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The Story of Ports | How SSH, HTTPS, Redis, MongoDB Work

  • Vishnupriya's profile image
    Team codedamn
The Story of Ports | How SSH, HTTPS, Redis, MongoDB Work

Today we are focused on port numbers, what are they, and why are they important. For this, it is advised to use a proper Linux computer that has the full working Linux environment. If you do not have it no need to worry! Codedamn got you all covered! Just go to Codedamn’s playground and you will be able to work with a full-fledged Linux environment in no time!

What is a port?

Computers run a lot of software on your system. In order for this software to work, they communicate to other computers or communicate internally over an HTTP. This can only happen over certain allocated ports. Hence if your computer is a house. Then you can consider ports as small windows in your house. So via the door or window that is through the port traffic enters and exits. 

If you build a port that you only use internally that is called localhost. You also have ports that are exposed to the internet. These ports allow other people to send and receive traffic from your computer.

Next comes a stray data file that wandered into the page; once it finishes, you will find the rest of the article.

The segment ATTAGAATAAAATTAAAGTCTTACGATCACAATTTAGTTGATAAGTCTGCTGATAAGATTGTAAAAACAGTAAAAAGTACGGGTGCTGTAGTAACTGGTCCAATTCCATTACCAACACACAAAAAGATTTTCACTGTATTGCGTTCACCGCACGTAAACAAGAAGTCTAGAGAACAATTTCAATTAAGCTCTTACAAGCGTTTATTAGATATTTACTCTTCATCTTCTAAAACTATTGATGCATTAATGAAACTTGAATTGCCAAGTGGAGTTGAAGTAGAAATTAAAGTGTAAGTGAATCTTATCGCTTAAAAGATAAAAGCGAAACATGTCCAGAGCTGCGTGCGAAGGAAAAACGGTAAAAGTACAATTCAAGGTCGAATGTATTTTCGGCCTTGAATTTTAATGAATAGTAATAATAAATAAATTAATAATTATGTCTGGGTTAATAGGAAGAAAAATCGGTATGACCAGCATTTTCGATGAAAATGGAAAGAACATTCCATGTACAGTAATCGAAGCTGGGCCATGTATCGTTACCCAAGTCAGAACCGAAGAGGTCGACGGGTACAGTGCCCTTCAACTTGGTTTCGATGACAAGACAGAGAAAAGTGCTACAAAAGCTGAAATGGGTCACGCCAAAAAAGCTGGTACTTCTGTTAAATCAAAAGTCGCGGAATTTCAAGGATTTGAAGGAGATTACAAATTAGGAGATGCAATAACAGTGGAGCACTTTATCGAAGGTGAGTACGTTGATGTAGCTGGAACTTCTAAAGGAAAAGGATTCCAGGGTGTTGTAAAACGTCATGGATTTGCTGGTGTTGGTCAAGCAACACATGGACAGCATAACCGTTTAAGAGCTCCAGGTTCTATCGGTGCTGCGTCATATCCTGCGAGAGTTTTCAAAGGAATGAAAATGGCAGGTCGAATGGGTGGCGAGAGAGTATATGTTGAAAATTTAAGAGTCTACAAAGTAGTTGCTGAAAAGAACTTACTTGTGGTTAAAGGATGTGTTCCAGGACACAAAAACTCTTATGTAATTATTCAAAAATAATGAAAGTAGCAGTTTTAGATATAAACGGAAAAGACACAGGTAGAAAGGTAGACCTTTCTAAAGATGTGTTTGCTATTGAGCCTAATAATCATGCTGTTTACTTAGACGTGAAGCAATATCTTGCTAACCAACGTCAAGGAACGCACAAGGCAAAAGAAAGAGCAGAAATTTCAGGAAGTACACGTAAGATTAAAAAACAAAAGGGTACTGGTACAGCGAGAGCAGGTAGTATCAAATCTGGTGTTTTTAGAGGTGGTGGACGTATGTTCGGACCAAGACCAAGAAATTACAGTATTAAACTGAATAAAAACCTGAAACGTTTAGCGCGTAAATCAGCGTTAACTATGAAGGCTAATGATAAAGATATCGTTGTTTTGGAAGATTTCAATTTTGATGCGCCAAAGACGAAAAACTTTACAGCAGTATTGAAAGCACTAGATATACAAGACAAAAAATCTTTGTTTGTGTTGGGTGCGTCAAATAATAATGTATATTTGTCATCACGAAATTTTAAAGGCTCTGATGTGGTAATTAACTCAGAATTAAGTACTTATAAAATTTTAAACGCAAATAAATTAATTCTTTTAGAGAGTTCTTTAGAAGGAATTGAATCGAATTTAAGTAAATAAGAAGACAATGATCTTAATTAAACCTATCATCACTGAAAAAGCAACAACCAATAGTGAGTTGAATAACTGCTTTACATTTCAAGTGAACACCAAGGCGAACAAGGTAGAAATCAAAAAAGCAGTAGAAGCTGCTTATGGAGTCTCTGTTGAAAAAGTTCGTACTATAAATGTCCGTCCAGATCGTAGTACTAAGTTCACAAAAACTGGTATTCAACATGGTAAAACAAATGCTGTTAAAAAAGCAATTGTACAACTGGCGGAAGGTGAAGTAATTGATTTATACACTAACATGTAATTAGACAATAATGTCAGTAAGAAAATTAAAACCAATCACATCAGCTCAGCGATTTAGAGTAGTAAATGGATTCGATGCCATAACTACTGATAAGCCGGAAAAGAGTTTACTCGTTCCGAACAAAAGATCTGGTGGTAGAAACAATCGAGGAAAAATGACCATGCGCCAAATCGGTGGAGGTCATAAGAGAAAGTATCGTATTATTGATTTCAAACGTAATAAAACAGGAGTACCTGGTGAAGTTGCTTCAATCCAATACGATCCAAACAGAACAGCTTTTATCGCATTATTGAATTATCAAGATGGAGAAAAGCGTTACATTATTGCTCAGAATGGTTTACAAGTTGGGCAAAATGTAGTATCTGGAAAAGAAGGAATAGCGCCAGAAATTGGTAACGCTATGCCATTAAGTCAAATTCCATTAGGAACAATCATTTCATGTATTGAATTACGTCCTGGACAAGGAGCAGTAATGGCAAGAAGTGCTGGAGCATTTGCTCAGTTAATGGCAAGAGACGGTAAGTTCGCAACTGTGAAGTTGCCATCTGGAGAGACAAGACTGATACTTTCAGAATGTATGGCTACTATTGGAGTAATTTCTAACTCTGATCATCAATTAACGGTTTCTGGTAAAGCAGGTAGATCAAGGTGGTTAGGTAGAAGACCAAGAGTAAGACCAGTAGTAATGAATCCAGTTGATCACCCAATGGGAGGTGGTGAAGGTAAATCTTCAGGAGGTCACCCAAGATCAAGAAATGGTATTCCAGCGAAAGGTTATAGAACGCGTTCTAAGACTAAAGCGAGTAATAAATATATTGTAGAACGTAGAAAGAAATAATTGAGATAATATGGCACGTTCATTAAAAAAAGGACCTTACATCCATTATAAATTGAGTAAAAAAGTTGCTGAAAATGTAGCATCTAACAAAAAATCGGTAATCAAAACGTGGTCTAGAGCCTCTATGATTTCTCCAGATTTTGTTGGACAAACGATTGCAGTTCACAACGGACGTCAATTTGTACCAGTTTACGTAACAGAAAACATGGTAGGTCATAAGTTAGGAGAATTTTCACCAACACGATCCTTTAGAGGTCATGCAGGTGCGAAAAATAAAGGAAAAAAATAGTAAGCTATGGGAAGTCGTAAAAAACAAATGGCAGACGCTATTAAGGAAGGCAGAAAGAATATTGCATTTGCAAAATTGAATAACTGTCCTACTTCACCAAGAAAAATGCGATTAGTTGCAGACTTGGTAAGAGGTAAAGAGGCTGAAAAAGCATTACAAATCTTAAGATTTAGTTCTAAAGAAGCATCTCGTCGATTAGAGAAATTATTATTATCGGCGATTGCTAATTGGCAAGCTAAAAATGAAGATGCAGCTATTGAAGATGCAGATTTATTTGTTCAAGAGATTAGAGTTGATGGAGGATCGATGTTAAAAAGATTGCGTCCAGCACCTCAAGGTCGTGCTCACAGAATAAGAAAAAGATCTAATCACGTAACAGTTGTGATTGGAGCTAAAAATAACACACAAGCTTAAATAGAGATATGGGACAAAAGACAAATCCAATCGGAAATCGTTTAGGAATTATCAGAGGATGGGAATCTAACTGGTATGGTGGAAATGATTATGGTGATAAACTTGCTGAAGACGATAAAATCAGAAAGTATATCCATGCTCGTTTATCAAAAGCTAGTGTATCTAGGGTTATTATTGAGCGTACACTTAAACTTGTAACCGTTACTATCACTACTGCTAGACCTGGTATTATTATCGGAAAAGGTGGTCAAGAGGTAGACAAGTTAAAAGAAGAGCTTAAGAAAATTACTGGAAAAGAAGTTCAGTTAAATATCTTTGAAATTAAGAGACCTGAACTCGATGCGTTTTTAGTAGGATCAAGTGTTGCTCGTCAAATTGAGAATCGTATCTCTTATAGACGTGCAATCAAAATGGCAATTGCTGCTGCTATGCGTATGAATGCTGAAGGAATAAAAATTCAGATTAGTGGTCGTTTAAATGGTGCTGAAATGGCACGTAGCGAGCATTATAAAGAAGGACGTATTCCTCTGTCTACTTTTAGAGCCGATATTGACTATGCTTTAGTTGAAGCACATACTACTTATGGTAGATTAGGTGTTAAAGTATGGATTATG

How do port numbers work?

First, the default command is

Static-server -p 1337 –no-cache

The no-cache is to avoid caching by the static server. The moment we run this default command it states that it saves the serving files at localhost 1337. This means the port 1337 has been exposed within this computer itself. Hence you can use it and you can use it as your own computer’s server. You can also get your hands on this application by using the port number. Note that you can not use a server that is already occupied.


At Codedamn we provide localhost at multiple port numbers and the link is sharable. Hope you understood the importance of port numbers, what they are, and how useful they can be for all of us developers!

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